Saturday, August 25, 2007

Florida's defense: the problems with holding caucuses

Representatives of the Florida Democratic Party are here to plead their case before the RBC, begging forgiveness for not being able to stop the state legislation that changed the date of the primary to January 29, and asking permission to be granted an official waiver from the calendar rule. If the RBC finds the Florida plan in non-compliance, the Florida state party will be forced to hold caucuses sometime after the opening of the window (February 5). The FL state party is arguing that it would be really hard to pull together caucuses - they have to find caucus locations, staff the caucus locations, educate Democratic voters about the caucus process, and print ballots (and we know how good those Floridians are at printing ballots...) If the state party has to hold caucuses, turnout will be much lower than it would in the state run primary, and voters will be confused. A similar situation occurred in Arizona in 2000, when John McCain was running for president and the Republicans in the state helped move the date of the primary to February 2, in the hopes of giving their homestate senator a momentum boost. But February 2 was before the opening of the DNC window, and so the RBC told the AZ Democratic party that they had to hold their own contest (which was a party-run primary) at a later date. They did, and turnout was much lower than any state-run primary, even though Arizona Democrats introduced the use of Internet voting. Michael Alvarez and Jonathan Nagler have a great paper that goes over some of the issues involved in the 2000 Arizona primary (with a specific focus on the effects of Internet voting)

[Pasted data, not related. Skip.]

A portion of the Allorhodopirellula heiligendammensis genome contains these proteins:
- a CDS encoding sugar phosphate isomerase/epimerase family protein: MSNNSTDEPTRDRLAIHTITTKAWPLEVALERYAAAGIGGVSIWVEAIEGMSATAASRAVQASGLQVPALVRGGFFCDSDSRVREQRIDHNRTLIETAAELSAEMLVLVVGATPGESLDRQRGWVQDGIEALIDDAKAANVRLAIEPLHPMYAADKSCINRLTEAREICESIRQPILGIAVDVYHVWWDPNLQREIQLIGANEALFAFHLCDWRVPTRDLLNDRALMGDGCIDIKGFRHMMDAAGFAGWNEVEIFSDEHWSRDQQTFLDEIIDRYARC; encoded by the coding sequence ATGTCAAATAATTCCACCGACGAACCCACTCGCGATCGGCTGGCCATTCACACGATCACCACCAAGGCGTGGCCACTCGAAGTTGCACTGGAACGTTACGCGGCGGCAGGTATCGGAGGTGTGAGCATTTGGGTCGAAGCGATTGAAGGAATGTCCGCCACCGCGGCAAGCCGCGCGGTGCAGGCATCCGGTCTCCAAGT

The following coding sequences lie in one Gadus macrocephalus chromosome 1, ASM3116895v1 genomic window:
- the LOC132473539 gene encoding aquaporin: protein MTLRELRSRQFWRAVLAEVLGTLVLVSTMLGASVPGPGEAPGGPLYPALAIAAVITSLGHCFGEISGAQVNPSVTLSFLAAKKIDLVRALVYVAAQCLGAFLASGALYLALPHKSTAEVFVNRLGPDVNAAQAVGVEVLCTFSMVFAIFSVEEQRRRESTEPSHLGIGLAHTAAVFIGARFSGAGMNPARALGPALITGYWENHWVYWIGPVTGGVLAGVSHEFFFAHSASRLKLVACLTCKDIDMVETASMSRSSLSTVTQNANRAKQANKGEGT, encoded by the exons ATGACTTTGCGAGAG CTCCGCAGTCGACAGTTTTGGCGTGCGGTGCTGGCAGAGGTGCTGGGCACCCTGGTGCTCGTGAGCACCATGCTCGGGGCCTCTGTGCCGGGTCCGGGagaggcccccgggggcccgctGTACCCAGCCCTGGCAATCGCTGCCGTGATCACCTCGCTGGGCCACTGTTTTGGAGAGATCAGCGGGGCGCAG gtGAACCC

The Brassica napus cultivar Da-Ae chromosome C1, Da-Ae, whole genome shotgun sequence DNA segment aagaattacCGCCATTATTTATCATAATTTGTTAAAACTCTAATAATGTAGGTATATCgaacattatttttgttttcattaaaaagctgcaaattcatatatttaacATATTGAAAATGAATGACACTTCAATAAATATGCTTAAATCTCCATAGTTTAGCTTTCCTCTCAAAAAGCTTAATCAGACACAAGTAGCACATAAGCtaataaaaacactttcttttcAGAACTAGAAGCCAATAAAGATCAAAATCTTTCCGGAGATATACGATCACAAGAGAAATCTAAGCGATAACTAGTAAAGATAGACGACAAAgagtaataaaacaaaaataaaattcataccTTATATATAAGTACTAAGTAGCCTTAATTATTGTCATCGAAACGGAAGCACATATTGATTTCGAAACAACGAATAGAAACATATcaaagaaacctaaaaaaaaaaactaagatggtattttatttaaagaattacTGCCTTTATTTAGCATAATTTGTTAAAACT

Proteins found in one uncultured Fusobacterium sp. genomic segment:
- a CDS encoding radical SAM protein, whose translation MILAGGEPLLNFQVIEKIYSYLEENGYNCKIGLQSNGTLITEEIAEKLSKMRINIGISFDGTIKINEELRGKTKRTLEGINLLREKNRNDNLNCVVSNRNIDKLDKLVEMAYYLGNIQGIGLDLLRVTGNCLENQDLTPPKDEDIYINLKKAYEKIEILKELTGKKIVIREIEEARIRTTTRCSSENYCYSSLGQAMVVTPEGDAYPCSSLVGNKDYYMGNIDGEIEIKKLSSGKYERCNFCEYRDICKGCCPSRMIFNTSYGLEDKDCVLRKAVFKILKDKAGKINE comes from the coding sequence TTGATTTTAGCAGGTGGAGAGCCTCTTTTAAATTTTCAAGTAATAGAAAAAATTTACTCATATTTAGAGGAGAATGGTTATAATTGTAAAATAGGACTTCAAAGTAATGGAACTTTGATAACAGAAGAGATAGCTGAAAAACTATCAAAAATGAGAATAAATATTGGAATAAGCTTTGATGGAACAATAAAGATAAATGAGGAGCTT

Florida has some ballot issues that are supposed to be on the Jan. 29 primary ballot, and low turnout could effect those measures.

The Florida Dem Party makes a strong argument that the DNC should not be disenfranchising Florida voters by boycotting the Jan. 29 primary and forcing a caucus at a later date. But at the same time, there has to be a point at which the leapfrogging to the front of the calendar stops.

Congressional influence: while this a DNC committee meeting, and Congress has no real role in the presidential nominating process (it is run by the national political parties and the state legislatures), the influence of Congress can be seen in the room. Staffers are in the audience from Senator Reid's office (he represents Nevada - one of the new "early" states, and Reid very much wants to protect the new importance of Nevada's place in the calendar) and Senator Levin's office (from Michigan - another state that wants to move early, like Florida).

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